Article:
C1847

Carte Geologique de la Terre de Van-Diemen et de la Partie Sud de la Nouvelle-Hollande

Rare c.19th geological chart of Tasmania from Dumont D’Urville’s made during his third and final voyage. After exploring the southern regions Dumont D’Urville the ships sailed to the Pacific visiting many of the islands, Singapore, Batavia, and reached Hobart at … Read Full Description

$A 650

In stock

S/N: VAPS-MAP-001-AM-TAS–316100
(C027)
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Details

Full Title:

Carte Geologique de la Terre de Van-Diemen et de la Partie Sud de la Nouvelle-Hollande

Date:

C1847

Condition:

In good condition.

Technique:

Copper engraving with original hand colouring.

Image Size: 

290mm 
x 435mm

Paper Size: 

340mm 
x 528mm
AUTHENTICITY
Carte Geologique de la Terre de Van-Diemen et de la Partie Sud de la Nouvelle-Hollande - Antique Map from 1847

Genuine antique
dated:

1847

Description:

Rare c.19th geological chart of Tasmania from Dumont D’Urville’s made during his third and final voyage.

After exploring the southern regions Dumont D’Urville the ships sailed to the Pacific visiting many of the islands, Singapore, Batavia, and reached Hobart at the end of 1839. After a short period of rest in Hobart the ships headed south again on January 1, 1840, this time reaching about 64°S and found themselves suddenly surrounded by icebergs. On January 19, land was sighted, it was completely covered with snow so high it was impossible to see the summit. D’Urville named the coast, Terre Adelie after his wife. The expedition had established the approximate position of the magnetic pole and d’Urville felt that their task had been accomplished and left Antarctica and headed for New Zealand.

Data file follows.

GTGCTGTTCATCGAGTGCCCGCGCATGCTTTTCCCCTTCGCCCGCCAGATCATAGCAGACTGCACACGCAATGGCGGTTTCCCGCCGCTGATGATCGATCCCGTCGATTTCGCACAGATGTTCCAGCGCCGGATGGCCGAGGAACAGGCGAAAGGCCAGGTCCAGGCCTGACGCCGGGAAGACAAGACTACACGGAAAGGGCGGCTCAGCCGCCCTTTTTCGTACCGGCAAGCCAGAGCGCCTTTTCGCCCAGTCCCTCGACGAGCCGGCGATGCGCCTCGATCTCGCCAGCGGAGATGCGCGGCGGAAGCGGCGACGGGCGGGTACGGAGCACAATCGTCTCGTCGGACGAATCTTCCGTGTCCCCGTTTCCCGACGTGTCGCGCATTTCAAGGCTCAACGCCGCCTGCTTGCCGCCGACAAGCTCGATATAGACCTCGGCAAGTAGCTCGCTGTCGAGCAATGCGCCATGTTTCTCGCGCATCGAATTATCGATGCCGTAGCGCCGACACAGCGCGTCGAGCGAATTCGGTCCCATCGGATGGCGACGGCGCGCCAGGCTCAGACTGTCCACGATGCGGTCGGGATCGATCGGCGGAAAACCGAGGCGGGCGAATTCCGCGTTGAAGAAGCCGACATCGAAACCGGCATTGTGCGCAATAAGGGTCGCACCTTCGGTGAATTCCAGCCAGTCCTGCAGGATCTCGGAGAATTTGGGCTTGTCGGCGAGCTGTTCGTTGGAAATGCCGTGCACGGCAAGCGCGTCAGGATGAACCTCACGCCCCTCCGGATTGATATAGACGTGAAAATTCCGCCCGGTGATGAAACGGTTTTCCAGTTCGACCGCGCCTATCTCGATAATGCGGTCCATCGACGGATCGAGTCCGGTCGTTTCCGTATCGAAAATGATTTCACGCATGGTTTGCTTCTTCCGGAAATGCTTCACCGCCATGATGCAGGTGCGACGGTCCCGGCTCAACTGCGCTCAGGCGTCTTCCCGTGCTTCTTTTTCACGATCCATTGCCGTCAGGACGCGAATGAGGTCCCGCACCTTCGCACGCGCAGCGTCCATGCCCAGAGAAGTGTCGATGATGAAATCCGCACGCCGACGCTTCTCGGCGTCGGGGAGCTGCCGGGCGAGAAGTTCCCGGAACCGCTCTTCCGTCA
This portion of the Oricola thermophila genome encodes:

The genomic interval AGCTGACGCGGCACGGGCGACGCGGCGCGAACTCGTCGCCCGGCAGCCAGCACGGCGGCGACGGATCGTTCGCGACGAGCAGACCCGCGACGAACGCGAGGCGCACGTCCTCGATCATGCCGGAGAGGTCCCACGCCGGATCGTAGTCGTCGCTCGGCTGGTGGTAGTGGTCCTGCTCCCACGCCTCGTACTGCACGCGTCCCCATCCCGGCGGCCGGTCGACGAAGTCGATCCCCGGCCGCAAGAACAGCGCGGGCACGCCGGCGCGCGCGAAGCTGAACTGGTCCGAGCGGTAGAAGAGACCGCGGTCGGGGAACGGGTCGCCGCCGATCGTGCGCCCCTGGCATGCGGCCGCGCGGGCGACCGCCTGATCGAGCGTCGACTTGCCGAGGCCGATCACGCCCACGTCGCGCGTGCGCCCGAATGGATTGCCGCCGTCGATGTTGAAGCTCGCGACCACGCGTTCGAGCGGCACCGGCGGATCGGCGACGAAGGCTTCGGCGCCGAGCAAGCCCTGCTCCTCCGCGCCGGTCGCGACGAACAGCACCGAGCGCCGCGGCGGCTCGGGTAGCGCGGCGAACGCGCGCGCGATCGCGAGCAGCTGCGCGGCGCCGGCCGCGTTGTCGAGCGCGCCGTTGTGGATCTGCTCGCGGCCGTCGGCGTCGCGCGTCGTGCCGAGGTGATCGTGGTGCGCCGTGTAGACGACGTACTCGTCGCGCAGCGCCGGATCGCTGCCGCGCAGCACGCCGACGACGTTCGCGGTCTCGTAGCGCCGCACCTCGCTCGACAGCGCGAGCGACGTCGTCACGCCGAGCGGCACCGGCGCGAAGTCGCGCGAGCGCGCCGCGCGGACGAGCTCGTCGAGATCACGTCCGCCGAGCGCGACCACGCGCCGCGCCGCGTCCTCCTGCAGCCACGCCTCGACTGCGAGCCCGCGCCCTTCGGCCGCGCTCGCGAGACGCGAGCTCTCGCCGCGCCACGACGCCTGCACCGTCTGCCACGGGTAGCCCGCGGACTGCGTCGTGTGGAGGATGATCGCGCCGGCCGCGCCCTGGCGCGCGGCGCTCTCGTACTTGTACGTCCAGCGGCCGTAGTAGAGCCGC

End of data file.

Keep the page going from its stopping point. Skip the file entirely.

Collections:
Bibliotheque Nationale de France: ark:/12148/btv1b8459559k

Jules Sébastien César Dumont d'Urville (1790 - 1842)

Jules Sébastien César Dumont d'Urville (1790-1842) was a French explorer and naval officer. Dumont d’Urville sailed from Toulon on 22 April 1826, towards the Pacific Ocean in his first voyage in the Astrolabe, for a circumnavigation of the world that was to lasted nearly three years. The expedition returned to Marseille on 25 March 1829. The Astrolabe was originally named Coquille and used for Louis Isidore Duperrey's circumnavigation of the earth (1822–1825). She was renamed after the navigational instrument, the astrolabe, a precursor to the sextant. In his second voyage in the Astrolabe and the Zélée he sailed from Toulon on 7 September 1837 with the aim to reach the most southerly point possible at this time in the Weddell Sea; to pass through the Strait of Magellan; to travel up the coast of Chile in order to head for Oceania with the objective of inspecting the new British colonies in Western Australia; to sail to Hobart; and to sail to New Zealand to find opportunities for French whalers and to examine places where a penal colony might be established. After passing through the East Indies, the mission would have to round the Cape of Good Hope and returning on 6 November 1840.

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